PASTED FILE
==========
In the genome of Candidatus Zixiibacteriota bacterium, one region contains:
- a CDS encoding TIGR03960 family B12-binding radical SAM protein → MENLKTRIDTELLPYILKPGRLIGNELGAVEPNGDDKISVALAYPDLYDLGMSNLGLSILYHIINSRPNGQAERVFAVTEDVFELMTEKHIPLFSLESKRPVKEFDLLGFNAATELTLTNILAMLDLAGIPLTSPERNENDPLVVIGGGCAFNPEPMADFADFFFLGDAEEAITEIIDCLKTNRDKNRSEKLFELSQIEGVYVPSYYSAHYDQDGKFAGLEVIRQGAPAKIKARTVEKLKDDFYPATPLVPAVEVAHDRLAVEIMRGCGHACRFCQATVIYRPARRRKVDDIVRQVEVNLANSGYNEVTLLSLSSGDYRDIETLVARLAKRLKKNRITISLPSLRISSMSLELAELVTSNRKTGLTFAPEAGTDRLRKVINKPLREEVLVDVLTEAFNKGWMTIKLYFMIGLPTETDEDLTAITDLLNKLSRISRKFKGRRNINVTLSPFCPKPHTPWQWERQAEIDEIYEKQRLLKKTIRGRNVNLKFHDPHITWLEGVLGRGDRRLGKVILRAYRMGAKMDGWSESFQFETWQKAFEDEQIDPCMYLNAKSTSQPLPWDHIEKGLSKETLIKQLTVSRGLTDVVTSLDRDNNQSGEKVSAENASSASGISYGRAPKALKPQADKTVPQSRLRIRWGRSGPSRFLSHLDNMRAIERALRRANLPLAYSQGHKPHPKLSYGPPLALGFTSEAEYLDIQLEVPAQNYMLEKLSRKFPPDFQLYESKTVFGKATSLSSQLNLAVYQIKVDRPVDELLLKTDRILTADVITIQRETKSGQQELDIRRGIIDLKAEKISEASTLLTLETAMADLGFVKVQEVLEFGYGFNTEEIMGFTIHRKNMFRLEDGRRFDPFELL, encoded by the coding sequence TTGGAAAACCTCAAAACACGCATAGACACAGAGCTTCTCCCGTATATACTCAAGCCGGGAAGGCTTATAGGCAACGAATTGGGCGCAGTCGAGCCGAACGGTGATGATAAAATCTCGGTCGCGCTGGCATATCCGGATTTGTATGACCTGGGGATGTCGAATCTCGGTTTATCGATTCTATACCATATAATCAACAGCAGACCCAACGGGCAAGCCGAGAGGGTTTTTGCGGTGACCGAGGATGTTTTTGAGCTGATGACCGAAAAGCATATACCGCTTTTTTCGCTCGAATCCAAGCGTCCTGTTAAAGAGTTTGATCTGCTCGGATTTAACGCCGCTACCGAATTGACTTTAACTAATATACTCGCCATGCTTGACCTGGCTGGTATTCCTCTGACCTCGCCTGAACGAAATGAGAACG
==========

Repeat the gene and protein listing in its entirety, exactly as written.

In the genome of Candidatus Zixiibacteriota bacterium, one region contains:
- a CDS encoding TIGR03960 family B12-binding radical SAM protein → MENLKTRIDTELLPYILKPGRLIGNELGAVEPNGDDKISVALAYPDLYDLGMSNLGLSILYHIINSRPNGQAERVFAVTEDVFELMTEKHIPLFSLESKRPVKEFDLLGFNAATELTLTNILAMLDLAGIPLTSPERNENDPLVVIGGGCAFNPEPMADFADFFFLGDAEEAITEIIDCLKTNRDKNRSEKLFELSQIEGVYVPSYYSAHYDQDGKFAGLEVIRQGAPAKIKARTVEKLKDDFYPATPLVPAVEVAHDRLAVEIMRGCGHACRFCQATVIYRPARRRKVDDIVRQVEVNLANSGYNEVTLLSLSSGDYRDIETLVARLAKRLKKNRITISLPSLRISSMSLELAELVTSNRKTGLTFAPEAGTDRLRKVINKPLREEVLVDVLTEAFNKGWMTIKLYFMIGLPTETDEDLTAITDLLNKLSRISRKFKGRRNINVTLSPFCPKPHTPWQWERQAEIDEIYEKQRLLKKTIRGRNVNLKFHDPHITWLEGVLGRGDRRLGKVILRAYRMGAKMDGWSESFQFETWQKAFEDEQIDPCMYLNAKSTSQPLPWDHIEKGLSKETLIKQLTVSRGLTDVVTSLDRDNNQSGEKVSAENASSASGISYGRAPKALKPQADKTVPQSRLRIRWGRSGPSRFLSHLDNMRAIERALRRANLPLAYSQGHKPHPKLSYGPPLALGFTSEAEYLDIQLEVPAQNYMLEKLSRKFPPDFQLYESKTVFGKATSLSSQLNLAVYQIKVDRPVDELLLKTDRILTADVITIQRETKSGQQELDIRRGIIDLKAEKISEASTLLTLETAMADLGFVKVQEVLEFGYGFNTEEIMGFTIHRKNMFRLEDGRRFDPFELL, encoded by the coding sequence TTGGAAAACCTCAAAACACGCATAGACACAGAGCTTCTCCCGTATATACTCAAGCCGGGAAGGCTTATAGGCAACGAATTGGGCGCAGTCGAGCCGAACGGTGATGATAAAATCTCGGTCGCGCTGGCATATCCGGATTTGTATGACCTGGGGATGTCGAATCTCGGTTTATCGATTCTATACCATATAATCAACAGCAGACCCAACGGGCAAGCCGAGAGGGTTTTTGCGGTGACCGAGGATGTTTTTGAGCTGATGACCGAAAAGCATATACCGCTTTTTTCGCTCGAATCCAAGCGTCCTGTTAAAGAGTTTGATCTGCTCGGATTTAACGCCGCTACCGAATTGACTTTAACTAATATACTCGCCATGCTTGACCTGGCTGGTATTCCTCTGACCTCGCCTGAACGAAATGAGAACG